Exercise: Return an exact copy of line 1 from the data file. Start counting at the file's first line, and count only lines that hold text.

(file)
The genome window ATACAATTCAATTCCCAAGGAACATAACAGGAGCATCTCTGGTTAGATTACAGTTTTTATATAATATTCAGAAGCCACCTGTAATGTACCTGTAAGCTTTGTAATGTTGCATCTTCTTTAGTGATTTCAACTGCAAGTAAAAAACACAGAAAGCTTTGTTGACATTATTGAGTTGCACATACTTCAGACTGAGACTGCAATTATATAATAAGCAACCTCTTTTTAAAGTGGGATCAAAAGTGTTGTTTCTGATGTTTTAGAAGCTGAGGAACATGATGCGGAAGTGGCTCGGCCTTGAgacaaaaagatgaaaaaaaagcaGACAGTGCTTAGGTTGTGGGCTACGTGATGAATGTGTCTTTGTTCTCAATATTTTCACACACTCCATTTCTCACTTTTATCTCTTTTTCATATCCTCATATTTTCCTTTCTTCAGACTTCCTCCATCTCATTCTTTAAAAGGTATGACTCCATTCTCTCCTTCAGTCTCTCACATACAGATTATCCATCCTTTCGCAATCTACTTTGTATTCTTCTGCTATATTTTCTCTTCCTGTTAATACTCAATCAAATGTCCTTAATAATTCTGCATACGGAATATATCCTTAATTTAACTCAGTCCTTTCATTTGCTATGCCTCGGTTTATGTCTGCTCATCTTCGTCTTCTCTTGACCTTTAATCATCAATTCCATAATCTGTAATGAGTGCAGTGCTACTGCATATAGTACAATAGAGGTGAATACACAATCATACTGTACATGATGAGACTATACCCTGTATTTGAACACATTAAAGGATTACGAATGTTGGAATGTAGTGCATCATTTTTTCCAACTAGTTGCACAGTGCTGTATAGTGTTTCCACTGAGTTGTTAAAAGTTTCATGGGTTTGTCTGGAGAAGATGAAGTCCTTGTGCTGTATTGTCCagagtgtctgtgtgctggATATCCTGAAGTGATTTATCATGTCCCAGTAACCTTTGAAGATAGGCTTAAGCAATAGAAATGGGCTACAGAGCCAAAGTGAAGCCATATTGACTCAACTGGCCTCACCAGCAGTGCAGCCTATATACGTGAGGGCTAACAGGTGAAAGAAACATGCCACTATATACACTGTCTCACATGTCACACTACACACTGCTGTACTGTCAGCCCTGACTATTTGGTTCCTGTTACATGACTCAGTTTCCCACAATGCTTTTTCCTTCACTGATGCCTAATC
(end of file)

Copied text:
The genome window ATACAATTCAATTCCCAAGGAACATAACAGGAGCATCTCTGGTTAGATTACAGTTTTTATATAATATTCAGAAGCCACCTGTAATGTACCTGTAAGCTTTGTAATGTTGCATCTTCTTTAGTGATTTCAACTGCAAGTAAAAAACACAGAAAGCTTTGTTGACATTATTGAGTTGCACATACTTCAGACTGAGACTGCAATTATATAATAAGCAACCTCTTTTTAAAGTGGGATCAAAAGTGTTGTTTCTGATGTTTTAGAAGCTGAGGAACATGATGCGGAAGTGGCTCGGCCTTGAgacaaaaagatgaaaaaaaagcaGACAGTGCTTAGGTTGTGGGCTACGTGATGAATGTGTCTTTGTTCTCAATATTTTCACACACTCCATTTCTCACTTTTATCTCTTTTTCATATCCTCATATTTTCCTTTCTTCAGACTTCCTCCATCTCATTCTTTAAAAGGTATGACTCCATTCTCTCCTTCAGTCTCTCACATACAGATTATCCATCCTTTCGCAATCTACTTTGTATTCTTCTGCTATATTTTCTCTTCCTGTTAATACTCAATCAAATGTCCTTAATAATTCTGCATACGGAATATATCCTTAATTTAACTCAGTCCTTTCATTTGCTATGCCTCGGTTTATGTCTGCTCATCTTCGTCTTCTCTTGACCTTTAATCATCAATTCCATAATCTGTAATGAGTGCAGTGCTACTGCATATAGTACAATAGAGGTGAATACACAATCATACTGTACATGATGAGACTATACCCTGTATTTGAACACATTAAAGGATTACGAATGTTGGAATGTAGTGCATCATTTTTTCCAACTAGTTGCACAGTGCTGTATAGTGTTTCCACTGAGTTGTTAAAAGTTTCATGGGTTTGTCTGGAGAAGATGAAGTCCTTGTGCTGTATTGTCCagagtgtctgtgtgctggATATCCTGAAGTGATTTATCATGTCCCAGTAACCTTTGAAGATAGGCTTAAGCAATAGAAATGGGCTACAGAGCCAAAGTGAAGCCATATTGACTCAACTGGCCTCACCAGCAGTGCAGCCTATATACGTGAGGGCTAACAGGTGAAAGAAACATGCCACTATATACACTGTCTCACATGTCACACTACACACTGCTGTACTGTCAGCCCTGACTATTTGGTTCCTGTTACATGACTCAGTTTCCCACAATGCTTTTTCCTTCACTGATGCCTAATC